Mary of the Divine Heart

Last updated
Blessed Mary of the Divine Heart (Droste zu Vischering)
Maria Droste zu Vischering Munster.jpg
Portrait of Blessed Sister Mary of the Divine Heart, countess of Droste zu Vischering and Mother Superior of the Good Shepherd Convent in Porto, Portugal.
Blessed / Religious of the Good Shepherd / Messenger of the Sacred Heart of Jesus
Born(1863-09-08)September 8, 1863
Münster, Germany
ResidenceErbdrostenhof Palace (birth); Castle of Darfeld (childhood); Convent of the Good Shepherd Sisters in Porto (until her death)
DiedJune 8, 1899(1899-06-08) (aged 35)
Porto, Portugal
Venerated in Catholic Church
Beatified November 1, 1975, St. Peter's Square, Vatican by Pope Paul VI
Major shrine Church of the Sacred Heart of Jesus (Ermesinde)
Feast June 8
Patronage Priests and devotees of the Sacred Heart of Jesus

Mary of the Divine Heart (Münster, September 8, 1863 – Porto, June 8, 1899), born Maria Droste zu Vischering, was a person of old German nobility (Uradel) and Roman Catholic nun of the Congregation of Our Lady of Charity of the Good Shepherd, best known for having influenced Pope Leo XIII to make the consecration of the world to the Sacred Heart of Jesus. Pope Leo XIII himself called this solemn consecration "the greatest act of my pontificate". [1]

Münster Place in North Rhine-Westphalia, Germany

Münster is an independent city in North Rhine-Westphalia, Germany. It is in the northern part of the state and is considered to be the cultural centre of the Westphalia region. It is also capital of the local government region Münsterland. Münster was the location of the Anabaptist rebellion during the Protestant Reformation and the site of the signing of the Treaty of Westphalia ending the Thirty Years' War in 1648. Today it is known as the bicycle capital of Germany.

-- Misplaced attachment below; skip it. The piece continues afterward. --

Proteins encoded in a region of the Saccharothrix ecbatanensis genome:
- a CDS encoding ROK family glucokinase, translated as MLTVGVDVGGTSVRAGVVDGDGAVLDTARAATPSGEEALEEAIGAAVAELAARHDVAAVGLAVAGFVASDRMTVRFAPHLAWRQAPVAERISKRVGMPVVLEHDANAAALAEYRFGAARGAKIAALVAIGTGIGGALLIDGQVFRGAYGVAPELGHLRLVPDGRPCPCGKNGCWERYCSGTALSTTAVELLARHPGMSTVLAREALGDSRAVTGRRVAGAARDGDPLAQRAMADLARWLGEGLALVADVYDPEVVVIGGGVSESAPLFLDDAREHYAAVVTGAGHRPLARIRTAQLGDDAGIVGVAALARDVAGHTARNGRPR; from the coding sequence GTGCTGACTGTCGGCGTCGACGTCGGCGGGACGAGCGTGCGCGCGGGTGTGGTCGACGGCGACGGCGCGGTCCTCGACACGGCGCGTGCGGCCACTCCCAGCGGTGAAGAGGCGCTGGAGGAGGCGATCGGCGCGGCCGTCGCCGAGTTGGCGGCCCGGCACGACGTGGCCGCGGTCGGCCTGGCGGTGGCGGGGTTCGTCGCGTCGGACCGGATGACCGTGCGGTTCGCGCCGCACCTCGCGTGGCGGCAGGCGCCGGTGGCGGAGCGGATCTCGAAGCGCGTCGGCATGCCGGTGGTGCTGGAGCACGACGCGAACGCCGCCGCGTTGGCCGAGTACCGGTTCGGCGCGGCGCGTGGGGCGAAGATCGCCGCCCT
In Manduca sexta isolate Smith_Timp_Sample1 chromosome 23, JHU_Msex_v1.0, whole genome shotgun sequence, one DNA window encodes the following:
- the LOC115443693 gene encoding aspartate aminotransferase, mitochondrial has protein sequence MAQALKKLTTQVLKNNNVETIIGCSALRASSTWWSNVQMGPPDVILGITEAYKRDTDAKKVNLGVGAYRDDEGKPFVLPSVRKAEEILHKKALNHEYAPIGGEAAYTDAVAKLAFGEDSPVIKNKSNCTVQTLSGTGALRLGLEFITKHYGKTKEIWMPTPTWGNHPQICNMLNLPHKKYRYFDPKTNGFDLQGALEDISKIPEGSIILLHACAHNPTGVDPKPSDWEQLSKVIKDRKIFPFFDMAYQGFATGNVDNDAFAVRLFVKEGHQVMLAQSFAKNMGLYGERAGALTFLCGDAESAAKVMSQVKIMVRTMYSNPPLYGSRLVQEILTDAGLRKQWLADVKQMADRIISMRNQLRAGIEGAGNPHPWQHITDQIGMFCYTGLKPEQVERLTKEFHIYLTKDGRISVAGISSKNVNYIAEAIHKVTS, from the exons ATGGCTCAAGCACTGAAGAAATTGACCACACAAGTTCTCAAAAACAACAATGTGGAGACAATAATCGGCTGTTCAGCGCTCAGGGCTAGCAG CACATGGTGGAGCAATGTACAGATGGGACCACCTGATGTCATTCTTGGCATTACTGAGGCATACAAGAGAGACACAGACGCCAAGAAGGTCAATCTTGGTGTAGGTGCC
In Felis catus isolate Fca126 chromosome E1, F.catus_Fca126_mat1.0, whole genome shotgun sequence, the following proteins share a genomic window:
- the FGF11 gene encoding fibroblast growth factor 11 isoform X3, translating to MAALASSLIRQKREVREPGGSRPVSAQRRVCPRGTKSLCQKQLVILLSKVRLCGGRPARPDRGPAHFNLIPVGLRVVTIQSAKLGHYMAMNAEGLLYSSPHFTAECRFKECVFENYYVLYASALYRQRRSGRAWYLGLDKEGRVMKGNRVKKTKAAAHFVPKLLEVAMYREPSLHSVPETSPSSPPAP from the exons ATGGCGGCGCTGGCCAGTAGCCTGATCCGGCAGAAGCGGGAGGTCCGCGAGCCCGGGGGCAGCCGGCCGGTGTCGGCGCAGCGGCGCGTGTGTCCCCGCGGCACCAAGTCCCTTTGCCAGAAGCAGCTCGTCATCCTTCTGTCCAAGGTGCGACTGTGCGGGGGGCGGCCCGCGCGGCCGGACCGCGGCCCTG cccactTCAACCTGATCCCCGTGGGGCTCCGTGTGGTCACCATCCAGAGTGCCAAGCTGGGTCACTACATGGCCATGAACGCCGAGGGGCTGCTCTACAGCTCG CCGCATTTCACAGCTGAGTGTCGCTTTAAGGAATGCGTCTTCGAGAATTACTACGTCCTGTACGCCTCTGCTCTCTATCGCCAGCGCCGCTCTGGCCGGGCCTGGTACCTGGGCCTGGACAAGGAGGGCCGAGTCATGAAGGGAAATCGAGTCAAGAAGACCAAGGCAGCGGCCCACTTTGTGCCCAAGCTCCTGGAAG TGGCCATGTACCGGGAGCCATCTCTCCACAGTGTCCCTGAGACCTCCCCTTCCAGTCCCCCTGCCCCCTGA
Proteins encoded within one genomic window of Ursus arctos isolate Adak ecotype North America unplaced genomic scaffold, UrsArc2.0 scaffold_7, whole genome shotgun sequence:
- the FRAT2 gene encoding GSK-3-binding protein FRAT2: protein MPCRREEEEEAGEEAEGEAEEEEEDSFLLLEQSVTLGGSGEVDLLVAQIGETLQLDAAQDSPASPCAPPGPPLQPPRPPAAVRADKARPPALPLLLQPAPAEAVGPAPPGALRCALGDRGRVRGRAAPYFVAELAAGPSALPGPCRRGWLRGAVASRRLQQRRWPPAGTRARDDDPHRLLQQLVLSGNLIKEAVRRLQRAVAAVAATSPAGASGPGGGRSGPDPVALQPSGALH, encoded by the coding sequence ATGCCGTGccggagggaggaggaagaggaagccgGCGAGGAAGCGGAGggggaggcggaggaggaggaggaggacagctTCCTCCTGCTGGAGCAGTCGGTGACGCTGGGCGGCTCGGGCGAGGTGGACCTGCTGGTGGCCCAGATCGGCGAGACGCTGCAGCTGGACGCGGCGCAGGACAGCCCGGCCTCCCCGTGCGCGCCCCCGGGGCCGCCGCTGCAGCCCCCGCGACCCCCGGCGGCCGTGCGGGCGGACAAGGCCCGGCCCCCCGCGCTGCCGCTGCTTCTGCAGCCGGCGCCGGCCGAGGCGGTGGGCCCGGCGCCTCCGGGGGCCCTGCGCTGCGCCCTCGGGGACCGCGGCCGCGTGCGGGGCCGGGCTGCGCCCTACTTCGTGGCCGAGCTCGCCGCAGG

Porto Municipality in Norte, Portugal

Porto, also known as Oporto in some languages, is the second-largest city in Portugal, one of the Iberian Peninsula's major urban areas, famous for Port wine and football team FC Porto. Porto city has a population of 287,591 and a metropolitan area with 2.3 million people (2011) in an area of 2,395 km2 (925 sq mi), making it the second-largest urban area in Portugal. It is recognized as a gamma-level global city by the Globalization and World Cities (GaWC) Study Group, the only Portuguese city besides Lisbon to be recognised as a global city.

The German nobility and royalty were status groups which until 1919 enjoyed certain privileges relative to other people under the laws and customs in the German-speaking area.

Contents

Biography

The Erbdrostenhof Palace (in Munster, Germany), birthplace of Maria Droste. Germany, Nordrhein-Westfalen, Munster (1), Erbdrostenhof.JPG
The Erbdrostenhof Palace (in Münster, Germany), birthplace of Maria Droste.

Birth

Maria Anna Johanna Franziska Theresia Antonia Huberta Droste zu Vischering was born with her twin brother Max (Maximilian Droste zu Vischering) on September 8, 1863, solemnity feast of the Nativity of the Blessed Virgin Mary, in the Erbdrostenhof Palace, in Münster, the capital city of Westphalia, Germany, as daughter of one of the most wealthy and noblest German families, who distinguished themselves by their fidelity to the Catholic Church during the persecution of the Kulturkampf  : her parents were Klemens Heidenreich Franz Hubertus Eusebius Maria, the count Droste zu Vischering, and Helene Clementine Maria Anna Sybille Huberta Antonia, the countess of Galen. [2] Because of the fragility of her health, Vischering was baptized immediately at birth.